Picasso’s reputation in Britain was slow to recover its pre-war promise. An exhibition at the Leicester Galleries in 1921 attracted some positive reviews but much negative coverage, and was a commercial disaster. This contrasted with an exhibition the previous year of the other leading Parisian modernist Henri Matisse. Picasso’s dealer Léonce Rosenberg compared conservative London collectors unfavourably with those in smaller towns in continental Europe and in America. It was a decade before London had another Picasso exhibition.
Despite fears that London remained unready for Picasso, dealers Alex Read & Lefevre mounted a show in 1931 which included major works ranging from the ‘Blue Period’ La Vie 1903, to Picasso’s latest output. His first full retrospective, which several British artists saw, was held at Paris’s Galerie Georges Petit the following year.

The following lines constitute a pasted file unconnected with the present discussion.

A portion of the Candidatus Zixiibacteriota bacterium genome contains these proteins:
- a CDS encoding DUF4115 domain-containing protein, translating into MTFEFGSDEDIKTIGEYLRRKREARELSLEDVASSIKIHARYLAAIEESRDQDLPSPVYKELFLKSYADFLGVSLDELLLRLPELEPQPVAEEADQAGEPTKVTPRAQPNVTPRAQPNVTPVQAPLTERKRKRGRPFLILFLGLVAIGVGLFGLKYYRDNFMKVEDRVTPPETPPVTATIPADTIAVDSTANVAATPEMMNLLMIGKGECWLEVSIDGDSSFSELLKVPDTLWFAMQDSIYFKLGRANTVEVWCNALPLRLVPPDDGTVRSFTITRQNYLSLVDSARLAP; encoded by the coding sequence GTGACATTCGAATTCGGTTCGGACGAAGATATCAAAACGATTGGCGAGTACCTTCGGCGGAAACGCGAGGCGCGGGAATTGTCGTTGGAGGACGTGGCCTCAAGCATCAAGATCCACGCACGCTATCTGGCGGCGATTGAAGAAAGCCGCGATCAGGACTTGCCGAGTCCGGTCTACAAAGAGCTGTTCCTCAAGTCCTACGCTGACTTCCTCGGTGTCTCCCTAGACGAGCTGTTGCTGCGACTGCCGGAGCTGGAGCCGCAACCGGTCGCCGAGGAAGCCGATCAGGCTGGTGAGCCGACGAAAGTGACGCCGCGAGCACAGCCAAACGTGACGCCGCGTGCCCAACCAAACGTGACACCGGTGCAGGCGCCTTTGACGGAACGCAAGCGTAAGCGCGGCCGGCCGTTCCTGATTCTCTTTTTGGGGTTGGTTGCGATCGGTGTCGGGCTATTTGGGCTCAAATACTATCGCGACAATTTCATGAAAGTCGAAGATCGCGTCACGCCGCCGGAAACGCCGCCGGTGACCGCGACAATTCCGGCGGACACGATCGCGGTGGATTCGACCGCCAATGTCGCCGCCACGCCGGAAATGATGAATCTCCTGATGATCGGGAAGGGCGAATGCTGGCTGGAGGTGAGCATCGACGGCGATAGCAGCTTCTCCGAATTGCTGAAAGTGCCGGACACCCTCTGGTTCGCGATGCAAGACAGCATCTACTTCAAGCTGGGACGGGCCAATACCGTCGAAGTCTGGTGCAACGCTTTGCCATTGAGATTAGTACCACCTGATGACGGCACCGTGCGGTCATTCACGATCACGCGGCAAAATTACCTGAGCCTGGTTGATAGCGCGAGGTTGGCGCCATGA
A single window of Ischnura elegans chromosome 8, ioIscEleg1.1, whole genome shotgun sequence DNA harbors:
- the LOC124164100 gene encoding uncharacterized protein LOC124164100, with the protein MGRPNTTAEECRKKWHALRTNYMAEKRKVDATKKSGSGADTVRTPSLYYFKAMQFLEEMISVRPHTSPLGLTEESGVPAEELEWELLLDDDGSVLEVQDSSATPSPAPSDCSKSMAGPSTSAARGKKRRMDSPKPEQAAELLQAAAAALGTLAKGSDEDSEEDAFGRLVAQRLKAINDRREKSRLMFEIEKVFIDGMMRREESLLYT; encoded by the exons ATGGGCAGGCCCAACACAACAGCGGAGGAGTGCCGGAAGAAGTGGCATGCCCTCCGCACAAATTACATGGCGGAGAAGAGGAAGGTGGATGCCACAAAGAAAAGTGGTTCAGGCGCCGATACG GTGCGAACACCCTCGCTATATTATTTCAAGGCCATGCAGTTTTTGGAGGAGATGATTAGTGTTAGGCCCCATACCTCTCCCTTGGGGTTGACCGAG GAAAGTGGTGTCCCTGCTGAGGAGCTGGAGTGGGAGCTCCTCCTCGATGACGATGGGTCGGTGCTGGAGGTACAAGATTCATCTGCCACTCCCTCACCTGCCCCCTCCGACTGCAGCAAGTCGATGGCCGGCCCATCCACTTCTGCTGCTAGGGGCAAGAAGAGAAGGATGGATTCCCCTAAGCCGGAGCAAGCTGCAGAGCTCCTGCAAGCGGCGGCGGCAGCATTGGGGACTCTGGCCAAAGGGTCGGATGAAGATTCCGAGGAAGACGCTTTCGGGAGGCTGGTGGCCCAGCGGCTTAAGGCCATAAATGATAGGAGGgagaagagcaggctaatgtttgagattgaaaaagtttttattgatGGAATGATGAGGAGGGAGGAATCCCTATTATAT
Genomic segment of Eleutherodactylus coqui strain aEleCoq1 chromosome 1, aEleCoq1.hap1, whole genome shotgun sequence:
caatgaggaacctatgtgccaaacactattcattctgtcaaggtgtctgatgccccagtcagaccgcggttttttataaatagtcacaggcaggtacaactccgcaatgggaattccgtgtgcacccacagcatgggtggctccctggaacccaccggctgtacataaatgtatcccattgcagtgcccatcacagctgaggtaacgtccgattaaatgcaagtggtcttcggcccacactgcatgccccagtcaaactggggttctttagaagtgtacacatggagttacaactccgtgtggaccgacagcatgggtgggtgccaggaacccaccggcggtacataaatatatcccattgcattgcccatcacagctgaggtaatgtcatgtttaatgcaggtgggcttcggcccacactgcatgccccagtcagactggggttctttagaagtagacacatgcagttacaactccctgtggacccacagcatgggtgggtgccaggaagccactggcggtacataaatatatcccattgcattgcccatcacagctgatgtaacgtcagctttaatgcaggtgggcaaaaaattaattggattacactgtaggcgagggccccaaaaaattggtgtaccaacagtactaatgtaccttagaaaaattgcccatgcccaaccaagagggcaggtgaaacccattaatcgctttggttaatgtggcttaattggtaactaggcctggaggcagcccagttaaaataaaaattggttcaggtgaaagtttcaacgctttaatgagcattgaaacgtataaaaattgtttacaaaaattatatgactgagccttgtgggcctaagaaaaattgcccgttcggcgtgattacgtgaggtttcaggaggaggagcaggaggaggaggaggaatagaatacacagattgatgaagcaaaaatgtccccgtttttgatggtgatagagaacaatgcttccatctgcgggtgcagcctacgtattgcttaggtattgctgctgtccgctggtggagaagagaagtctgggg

Picasso’s reputation and visibility in Britain grew through the 1930s. Galleries presented his work and through them and important Parisian magazines like Cahiers d’Art, Minotaure and Documents, British audiences learned of his latest developments. More people collected his work and by the end of the decade (and the outbreak of another war) there were several important British collections of Picasso’s art, notably those of Douglas Cooper, Roland Penrose and Hugh Willoughby.